(o) Any other matter required by statute to be plead under oath.

Amended by order of June 16, 1943, eff. Dec. 31, 1943.

Prior Amendments Future Amendments
Oct. 29, 1940, eff. Sept. 1, 1941 Oct. 12, 1949, eff. March 1, 1950
March 31, 1941, eff. Sept. 1, 1941 July 21, 1970, eff. Jan. 1, 1971
Sept. 20, 1941, eff. Dec. 31, 1941 July 22, 1975, eff. Jan. 1, 1976
  June 15, 1983, eff. Sept. 1, 1983
  Dec. 5, 1983, eff. April 1, 1984


(No. 104) Question: Rule 86 of our civil practice provides for filing plea of privilege to be sued in the county of one's residence. What should be the contents of a plea where one is sued for land that is not situated in the county where the suit is brought, e.g. trespass to try title?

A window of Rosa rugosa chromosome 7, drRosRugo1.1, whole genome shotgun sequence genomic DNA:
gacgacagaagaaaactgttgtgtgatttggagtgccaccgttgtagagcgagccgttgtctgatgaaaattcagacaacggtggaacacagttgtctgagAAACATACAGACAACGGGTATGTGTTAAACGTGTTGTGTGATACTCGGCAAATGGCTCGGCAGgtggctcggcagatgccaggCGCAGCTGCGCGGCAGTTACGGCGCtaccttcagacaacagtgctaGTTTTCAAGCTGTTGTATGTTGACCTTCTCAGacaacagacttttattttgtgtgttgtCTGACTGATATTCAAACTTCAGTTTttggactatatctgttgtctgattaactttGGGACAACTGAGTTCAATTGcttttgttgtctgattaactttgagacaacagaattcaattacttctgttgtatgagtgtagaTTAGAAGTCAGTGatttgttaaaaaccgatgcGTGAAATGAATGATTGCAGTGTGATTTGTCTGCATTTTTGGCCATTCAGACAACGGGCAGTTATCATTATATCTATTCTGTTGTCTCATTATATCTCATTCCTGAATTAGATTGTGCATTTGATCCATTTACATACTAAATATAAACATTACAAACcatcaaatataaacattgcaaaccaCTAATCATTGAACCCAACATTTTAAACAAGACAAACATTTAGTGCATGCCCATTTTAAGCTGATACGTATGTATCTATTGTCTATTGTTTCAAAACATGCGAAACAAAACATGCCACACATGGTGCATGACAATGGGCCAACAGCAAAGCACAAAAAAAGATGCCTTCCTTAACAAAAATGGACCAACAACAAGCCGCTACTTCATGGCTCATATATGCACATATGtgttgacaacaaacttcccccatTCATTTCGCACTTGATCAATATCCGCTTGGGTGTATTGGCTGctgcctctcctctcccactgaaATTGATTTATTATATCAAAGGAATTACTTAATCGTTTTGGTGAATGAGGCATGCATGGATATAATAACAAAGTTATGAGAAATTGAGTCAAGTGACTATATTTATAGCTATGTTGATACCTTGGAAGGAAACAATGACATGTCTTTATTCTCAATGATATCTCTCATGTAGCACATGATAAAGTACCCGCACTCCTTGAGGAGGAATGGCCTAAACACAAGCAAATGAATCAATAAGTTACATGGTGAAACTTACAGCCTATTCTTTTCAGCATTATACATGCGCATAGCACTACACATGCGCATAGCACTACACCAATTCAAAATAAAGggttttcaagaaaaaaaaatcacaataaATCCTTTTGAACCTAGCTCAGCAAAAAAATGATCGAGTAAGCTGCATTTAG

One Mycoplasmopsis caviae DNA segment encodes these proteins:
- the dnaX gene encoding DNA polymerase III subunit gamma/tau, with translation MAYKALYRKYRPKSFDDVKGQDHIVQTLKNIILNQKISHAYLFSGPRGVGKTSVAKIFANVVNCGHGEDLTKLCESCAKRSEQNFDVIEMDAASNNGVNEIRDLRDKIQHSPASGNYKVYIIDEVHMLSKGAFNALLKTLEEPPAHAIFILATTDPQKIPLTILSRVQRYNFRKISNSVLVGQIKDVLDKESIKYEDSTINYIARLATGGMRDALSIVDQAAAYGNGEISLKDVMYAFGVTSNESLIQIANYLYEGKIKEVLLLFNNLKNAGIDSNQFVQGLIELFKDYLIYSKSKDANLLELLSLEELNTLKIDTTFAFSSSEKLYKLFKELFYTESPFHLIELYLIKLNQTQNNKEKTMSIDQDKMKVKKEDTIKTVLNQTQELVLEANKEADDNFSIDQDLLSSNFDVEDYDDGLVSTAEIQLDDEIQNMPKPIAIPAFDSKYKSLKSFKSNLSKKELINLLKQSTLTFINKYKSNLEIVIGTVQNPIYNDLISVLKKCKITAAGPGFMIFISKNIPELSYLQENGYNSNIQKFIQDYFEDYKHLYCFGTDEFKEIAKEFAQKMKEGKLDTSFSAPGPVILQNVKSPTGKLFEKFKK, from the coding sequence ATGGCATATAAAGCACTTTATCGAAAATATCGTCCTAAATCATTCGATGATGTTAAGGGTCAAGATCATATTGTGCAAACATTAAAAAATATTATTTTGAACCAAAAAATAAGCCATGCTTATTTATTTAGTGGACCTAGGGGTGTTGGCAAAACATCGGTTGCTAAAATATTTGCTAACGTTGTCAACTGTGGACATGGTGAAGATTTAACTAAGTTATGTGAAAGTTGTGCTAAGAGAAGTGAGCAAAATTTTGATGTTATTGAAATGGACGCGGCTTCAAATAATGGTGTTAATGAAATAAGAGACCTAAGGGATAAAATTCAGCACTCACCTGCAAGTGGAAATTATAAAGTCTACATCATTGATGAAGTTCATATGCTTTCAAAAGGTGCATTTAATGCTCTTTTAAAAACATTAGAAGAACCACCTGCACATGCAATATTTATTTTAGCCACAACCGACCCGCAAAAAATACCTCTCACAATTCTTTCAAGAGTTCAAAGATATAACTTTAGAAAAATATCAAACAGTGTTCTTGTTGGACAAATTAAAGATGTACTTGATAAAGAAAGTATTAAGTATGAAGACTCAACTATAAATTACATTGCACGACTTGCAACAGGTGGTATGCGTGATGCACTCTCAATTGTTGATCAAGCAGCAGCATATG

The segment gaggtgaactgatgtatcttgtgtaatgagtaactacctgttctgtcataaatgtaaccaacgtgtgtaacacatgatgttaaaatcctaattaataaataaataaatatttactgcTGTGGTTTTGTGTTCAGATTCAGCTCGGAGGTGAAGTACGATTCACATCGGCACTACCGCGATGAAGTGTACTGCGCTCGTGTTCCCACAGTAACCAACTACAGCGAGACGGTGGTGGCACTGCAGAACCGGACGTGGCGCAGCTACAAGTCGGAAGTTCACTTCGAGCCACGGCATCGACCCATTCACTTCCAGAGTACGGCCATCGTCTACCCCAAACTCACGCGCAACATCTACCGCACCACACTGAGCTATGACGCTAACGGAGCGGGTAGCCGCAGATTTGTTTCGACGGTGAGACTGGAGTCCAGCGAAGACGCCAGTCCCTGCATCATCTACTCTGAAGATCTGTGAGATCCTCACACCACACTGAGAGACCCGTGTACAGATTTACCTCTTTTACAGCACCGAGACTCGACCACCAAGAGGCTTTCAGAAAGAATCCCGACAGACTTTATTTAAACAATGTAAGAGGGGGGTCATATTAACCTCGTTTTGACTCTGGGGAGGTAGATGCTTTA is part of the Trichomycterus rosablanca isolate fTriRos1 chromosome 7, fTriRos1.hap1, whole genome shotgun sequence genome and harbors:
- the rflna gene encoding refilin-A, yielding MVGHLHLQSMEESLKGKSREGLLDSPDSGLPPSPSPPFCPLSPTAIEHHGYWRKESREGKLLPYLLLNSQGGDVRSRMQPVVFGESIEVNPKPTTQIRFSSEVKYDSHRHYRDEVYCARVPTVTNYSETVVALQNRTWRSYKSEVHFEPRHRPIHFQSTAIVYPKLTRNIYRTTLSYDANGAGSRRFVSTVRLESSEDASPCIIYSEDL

Answer: The jurisdiction of the courts and the venue of actions therein were not extended or limited by the adoption of the rules (Rule 816).

Subdivision 14 of the general venue statute (Article 1995) provides that suits for the recovery of lands or damages thereto “must be brought in the county in which the land, or a part thereof, may lie." While this requirement appears to be mandatory, it is settled that this subdivision prescribes the venue in such actions, that it does not relate to jurisdiction and may therefore be waived. South Texas Dev. Co. v. Williams, 130 Tex. 217, 107 S.W.2d 378 (1937).